A post office was established in the village in 1834. Postmasters at New Maysville were: John S. Talbot, June 14, 1834; William Long, November 27, 1839; John B. Mayhall, November 9, 1841; John H. Johnston, October 24, 1844; Jesse Kendall, July 6, 1846; John H. Roberts, October 20, 1853; B. F. Mills, April 8, 1854; Robert C. Boyd, December 29, 1854; William W. Epperson, December 18, 1856; Jesse Kendall, April 7, 1859; John W. Sutherland, August 1, 1879; William E. Wendling, April 27, 1885; Leonidas Bruce Mills, May 3, 1889; Levi T. Buchanan, May 15, 1893; Leonidas Bruce Mills, April 9, 1897. The post office was discontinued, and mail sent to Roachdale on August 30, 1919.

 

A plat map in the 1879 Atlas shows three churches in New Maysville. The schoolhouse was on the east side of town and on the south side of main street. The post office was located on the southeast corner of the intersection of Main and Cross Streets. The Baptist Church was on the second lot south of the Post Office. This old church building still stands today. The Methodists were the first denomination to erect a church building, Shiloh Church, in the area in 1834. The church was located not in New Maysville, but on the banks of nearby Walnut Creek.  

 

The Baptists built what is believed to be the first church in the New Maysville area soon after the town was laid out in 1832.  At some time, this congregation constructed a church building called the Friendship Baptist Church, which was located at the southwest corner of the intersection of the current U. S. Highway 236 and County Road 650E, as can be seen in the view of Jackson Township in the 1897 Atlas. A Christian Church was organized in New Maysville in 1839 and a church was built in 1840. In 1856, the Christian Church erected another church building, replacing the original building which had burned down.

 

The Methodists dedicated their newly erected church building in June of 1866, and its location was near the center of the village on the lot east of the old post office location, now a vacant lot. The Reformed Christian Church building is still standing east of the old “Turner grocery store,” and has been reorganized as the New Maysville Community Church.  Reports handed down through the years are that the churches held revivals two or three times a year into the 1930’s and the Baptists into the 1950’s.

 

New Maysville had a school, but it is unknown when the first school building was erected. The Greencastle Star Press reported in its July 28, 1894 edition that the old school at New Maysville had burned.  A new brick building was built in the same year to replace the old school. The school was controlled by a school board of three trustees and the building was located on the eastern side of the village. In 1887, children attended school for one hundred and twenty days, and the male and female teachers were all paid at the same rate. The school had a four-year high school from 1900 to about 1912. Then the four-year course was cut to a three-year accredited high school until 1925. New Maysville High School classes were combined with the elementary classes in 1916 to 1918 with high school teachers also teaching some elementary subjects.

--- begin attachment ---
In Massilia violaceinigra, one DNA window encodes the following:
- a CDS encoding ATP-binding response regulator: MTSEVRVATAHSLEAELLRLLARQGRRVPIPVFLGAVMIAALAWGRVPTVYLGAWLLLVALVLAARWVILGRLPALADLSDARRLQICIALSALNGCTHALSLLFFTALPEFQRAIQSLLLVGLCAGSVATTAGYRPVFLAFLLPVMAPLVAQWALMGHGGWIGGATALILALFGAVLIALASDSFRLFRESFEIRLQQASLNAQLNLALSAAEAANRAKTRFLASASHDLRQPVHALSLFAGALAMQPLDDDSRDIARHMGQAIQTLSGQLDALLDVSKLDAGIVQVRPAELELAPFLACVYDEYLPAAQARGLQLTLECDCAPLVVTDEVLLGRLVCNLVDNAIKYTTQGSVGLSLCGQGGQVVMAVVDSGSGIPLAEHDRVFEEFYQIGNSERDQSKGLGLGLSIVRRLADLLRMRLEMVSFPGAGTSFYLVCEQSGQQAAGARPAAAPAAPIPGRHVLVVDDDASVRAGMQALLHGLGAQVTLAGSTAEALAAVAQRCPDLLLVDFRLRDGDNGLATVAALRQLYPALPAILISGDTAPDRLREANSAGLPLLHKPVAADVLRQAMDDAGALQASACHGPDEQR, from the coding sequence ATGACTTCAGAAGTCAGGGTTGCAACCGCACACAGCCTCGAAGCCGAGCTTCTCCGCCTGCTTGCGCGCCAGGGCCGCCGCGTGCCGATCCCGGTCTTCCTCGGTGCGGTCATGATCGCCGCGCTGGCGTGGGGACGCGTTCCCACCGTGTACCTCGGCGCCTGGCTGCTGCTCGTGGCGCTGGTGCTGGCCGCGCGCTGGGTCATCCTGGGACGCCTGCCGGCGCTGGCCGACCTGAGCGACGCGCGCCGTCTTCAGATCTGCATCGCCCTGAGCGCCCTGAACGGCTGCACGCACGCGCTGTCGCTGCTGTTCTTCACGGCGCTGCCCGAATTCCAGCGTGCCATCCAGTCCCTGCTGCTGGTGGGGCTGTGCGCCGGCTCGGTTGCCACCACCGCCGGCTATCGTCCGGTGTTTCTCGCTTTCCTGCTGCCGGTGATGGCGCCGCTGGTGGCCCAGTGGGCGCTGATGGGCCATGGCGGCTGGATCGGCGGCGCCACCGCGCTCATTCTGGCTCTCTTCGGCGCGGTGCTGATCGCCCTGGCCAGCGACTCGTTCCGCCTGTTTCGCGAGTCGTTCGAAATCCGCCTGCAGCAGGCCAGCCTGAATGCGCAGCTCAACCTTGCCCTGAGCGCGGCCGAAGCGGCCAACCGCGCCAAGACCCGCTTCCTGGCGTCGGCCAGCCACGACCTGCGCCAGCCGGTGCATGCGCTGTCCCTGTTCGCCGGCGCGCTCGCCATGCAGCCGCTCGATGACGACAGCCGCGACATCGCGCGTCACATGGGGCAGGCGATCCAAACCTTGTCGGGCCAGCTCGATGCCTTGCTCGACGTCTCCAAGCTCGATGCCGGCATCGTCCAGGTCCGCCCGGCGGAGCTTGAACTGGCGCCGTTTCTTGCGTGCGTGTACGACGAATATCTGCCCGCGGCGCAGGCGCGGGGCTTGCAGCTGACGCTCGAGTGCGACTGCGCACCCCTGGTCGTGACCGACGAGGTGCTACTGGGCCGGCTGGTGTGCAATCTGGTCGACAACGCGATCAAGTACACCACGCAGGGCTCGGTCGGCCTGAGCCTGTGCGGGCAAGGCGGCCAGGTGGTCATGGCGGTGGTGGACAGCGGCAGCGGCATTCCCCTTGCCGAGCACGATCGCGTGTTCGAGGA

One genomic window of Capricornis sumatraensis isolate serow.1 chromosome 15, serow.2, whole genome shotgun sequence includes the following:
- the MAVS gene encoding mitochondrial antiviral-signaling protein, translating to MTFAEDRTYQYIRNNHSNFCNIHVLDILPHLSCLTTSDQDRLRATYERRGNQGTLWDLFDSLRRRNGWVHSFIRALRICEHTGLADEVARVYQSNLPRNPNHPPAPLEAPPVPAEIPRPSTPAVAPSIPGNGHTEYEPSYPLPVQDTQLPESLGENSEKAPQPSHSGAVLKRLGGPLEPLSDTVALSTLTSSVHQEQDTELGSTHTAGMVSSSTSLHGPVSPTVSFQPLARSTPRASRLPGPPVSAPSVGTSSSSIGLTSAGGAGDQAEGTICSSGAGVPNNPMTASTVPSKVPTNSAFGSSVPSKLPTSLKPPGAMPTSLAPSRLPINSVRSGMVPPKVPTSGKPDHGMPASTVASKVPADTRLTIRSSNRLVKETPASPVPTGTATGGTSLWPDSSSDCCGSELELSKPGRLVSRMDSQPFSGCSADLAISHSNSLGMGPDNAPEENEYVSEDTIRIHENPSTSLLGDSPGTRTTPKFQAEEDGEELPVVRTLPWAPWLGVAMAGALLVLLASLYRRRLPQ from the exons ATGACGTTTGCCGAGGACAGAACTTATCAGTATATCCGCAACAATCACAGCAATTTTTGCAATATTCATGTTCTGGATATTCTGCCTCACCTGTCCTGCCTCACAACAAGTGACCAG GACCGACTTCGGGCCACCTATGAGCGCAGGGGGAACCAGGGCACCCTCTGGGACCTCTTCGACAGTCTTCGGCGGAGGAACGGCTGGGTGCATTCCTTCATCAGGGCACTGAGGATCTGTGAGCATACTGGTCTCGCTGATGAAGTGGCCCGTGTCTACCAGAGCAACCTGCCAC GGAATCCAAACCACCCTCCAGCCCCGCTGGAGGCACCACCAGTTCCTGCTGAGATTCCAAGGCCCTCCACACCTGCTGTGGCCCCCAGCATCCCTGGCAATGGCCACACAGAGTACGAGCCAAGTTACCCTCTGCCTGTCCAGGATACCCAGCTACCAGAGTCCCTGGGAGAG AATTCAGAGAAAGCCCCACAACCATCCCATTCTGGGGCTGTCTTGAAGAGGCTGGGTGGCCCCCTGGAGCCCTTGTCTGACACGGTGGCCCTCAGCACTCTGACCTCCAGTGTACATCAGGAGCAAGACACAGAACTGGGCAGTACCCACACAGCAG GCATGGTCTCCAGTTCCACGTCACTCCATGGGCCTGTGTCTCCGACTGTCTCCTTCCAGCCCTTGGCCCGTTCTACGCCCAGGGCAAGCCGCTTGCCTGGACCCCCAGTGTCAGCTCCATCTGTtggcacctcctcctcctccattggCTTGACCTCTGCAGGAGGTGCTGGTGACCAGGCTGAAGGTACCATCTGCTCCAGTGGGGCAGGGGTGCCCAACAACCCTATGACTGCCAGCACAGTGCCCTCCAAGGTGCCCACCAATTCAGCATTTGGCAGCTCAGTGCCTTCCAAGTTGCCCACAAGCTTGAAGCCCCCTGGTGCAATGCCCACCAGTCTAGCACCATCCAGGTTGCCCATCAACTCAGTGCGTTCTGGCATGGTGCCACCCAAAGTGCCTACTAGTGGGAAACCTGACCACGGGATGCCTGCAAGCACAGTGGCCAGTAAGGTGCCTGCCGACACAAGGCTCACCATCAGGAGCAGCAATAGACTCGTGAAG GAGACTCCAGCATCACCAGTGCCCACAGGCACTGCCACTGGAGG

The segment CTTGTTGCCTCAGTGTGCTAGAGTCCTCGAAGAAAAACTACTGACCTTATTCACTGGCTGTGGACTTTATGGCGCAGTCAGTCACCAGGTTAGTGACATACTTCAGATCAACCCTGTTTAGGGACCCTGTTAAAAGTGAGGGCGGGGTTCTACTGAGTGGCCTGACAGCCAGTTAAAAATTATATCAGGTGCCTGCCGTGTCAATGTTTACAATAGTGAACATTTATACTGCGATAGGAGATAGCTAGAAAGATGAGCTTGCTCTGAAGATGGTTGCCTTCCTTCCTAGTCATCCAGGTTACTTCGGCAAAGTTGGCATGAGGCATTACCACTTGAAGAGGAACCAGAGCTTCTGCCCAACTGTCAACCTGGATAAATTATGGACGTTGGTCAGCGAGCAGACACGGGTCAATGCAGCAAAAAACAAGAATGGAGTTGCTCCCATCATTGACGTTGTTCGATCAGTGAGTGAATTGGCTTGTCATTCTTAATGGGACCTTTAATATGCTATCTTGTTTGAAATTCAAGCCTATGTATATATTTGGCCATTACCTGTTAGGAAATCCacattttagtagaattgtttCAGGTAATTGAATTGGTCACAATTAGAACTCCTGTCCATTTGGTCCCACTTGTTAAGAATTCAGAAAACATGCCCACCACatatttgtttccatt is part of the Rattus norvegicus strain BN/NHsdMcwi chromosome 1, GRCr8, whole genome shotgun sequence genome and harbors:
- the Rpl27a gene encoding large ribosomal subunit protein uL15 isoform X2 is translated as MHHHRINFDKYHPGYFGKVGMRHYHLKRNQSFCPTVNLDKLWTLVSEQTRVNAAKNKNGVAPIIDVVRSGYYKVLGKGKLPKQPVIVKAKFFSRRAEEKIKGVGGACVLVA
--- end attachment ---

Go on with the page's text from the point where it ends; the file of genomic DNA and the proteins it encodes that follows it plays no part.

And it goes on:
During the early 1920’s when the New Maysville High School program was an accredited three-year course, the seventh and eighth grades were included with the three-year secondary classes. In 1925, the township closed the high school and began to bus the high school students to Bainbridge. This left one hundred twenty-seven pupils in the first eight grades at the New Maysville school. The brick building had two rooms on the first floor:  Grades 1 – 3 were in one room, grades 4 – 6 were in the other first floor room. Grades 7 and 8 were in the upstairs room. The grade school was closed in 1943 and all the New Maysville school children were bused to Bainbridge. The brick building was sold in 1974 and was torn down with the bricks being salvaged. Shortly after that time, a home was constructed on the grounds of the old school.

 

An important event in New Maysville was the old timer’s picnic, held annually beginning about 1905 at the grove of Lloyd Summers one mile south of town on the third Wednesday in August. This was a huge event, with many bringing a basket dinner and spending all day. The elderly of the community still remembers the airplane rides which began to appear at the picnic in the 1920’s.  The rides were quite popular and were 75 cents per ride. The airplanes would land and take-off in the field on the south side of the road from the picnic area and attracted huge crowds. The New Maysville Picnic continued until about the late 1930’s.

 

The community was proud of the fact there never had been a saloon in the town, and that there had never been a local resident in the county jail nor the state penitentiary as of 1910.

 

There were two lodges in New Maysville in the 1800’s; the Odd Fellows Lodge No. 374 and the Good Templars. The Modern Woodsmen of America lodge was organized in New Maysville later.

 

Additional Sources:

Greencastle Banner_1866-05-24_03_Methodist Church Dedication

Greencastle Banner_1871-05-25_02_Thomas Long Death

Greencastle Banner_1877-03-15_01_Very Good Early History

The Greencastle Star_1880-05-22_01_Dr Long Death

The Greencastle Star_1880-10-30_07_Early History Northern Putnam County

Greencastle Banner and Times_1891-10-15_01_Hannah Murders

Greencastle Star Press_1894-08-04_08-New School to Be Built

Greencastle Herald_1910-05-23_04_92-Year-Old Jesse Eggers Makes Annual Trip to Danville

 

Be sure to check back in a few days to learn more facts about the community and the interesting people who lived there.